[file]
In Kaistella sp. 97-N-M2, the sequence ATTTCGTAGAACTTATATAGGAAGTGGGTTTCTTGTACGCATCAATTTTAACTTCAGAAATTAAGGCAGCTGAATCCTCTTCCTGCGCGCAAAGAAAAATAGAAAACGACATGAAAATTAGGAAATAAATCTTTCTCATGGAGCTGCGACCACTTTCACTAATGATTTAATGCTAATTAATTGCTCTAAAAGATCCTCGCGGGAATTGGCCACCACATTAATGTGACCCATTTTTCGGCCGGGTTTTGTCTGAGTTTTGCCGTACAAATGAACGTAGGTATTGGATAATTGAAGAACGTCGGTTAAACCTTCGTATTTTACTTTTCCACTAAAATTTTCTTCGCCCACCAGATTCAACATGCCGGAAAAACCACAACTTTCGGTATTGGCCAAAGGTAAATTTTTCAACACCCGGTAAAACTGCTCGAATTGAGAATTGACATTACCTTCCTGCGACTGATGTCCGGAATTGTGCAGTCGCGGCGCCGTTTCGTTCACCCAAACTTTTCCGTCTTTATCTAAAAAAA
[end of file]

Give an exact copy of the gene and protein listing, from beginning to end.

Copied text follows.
In Kaistella sp. 97-N-M2, the sequence ATTTCGTAGAACTTATATAGGAAGTGGGTTTCTTGTACGCATCAATTTTAACTTCAGAAATTAAGGCAGCTGAATCCTCTTCCTGCGCGCAAAGAAAAATAGAAAACGACATGAAAATTAGGAAATAAATCTTTCTCATGGAGCTGCGACCACTTTCACTAATGATTTAATGCTAATTAATTGCTCTAAAAGATCCTCGCGGGAATTGGCCACCACATTAATGTGACCCATTTTTCGGCCGGGTTTTGTCTGAGTTTTGCCGTACAAATGAACGTAGGTATTGGATAATTGAAGAACGTCGGTTAAACCTTCGTATTTTACTTTTCCACTAAAATTTTCTTCGCCCACCAGATTCAACATGCCGGAAAAACCACAACTTTCGGTATTGGCCAAAGGTAAATTTTTCAACACCCGGTAAAACTGCTCGAATTGAGAATTGACATTACCTTCCTGCGACTGATGTCCGGAATTGTGCAGTCGCGGCGCCGTTTCGTTCACCCAAACTTTTCCGTCTTTATCTAAAAAAA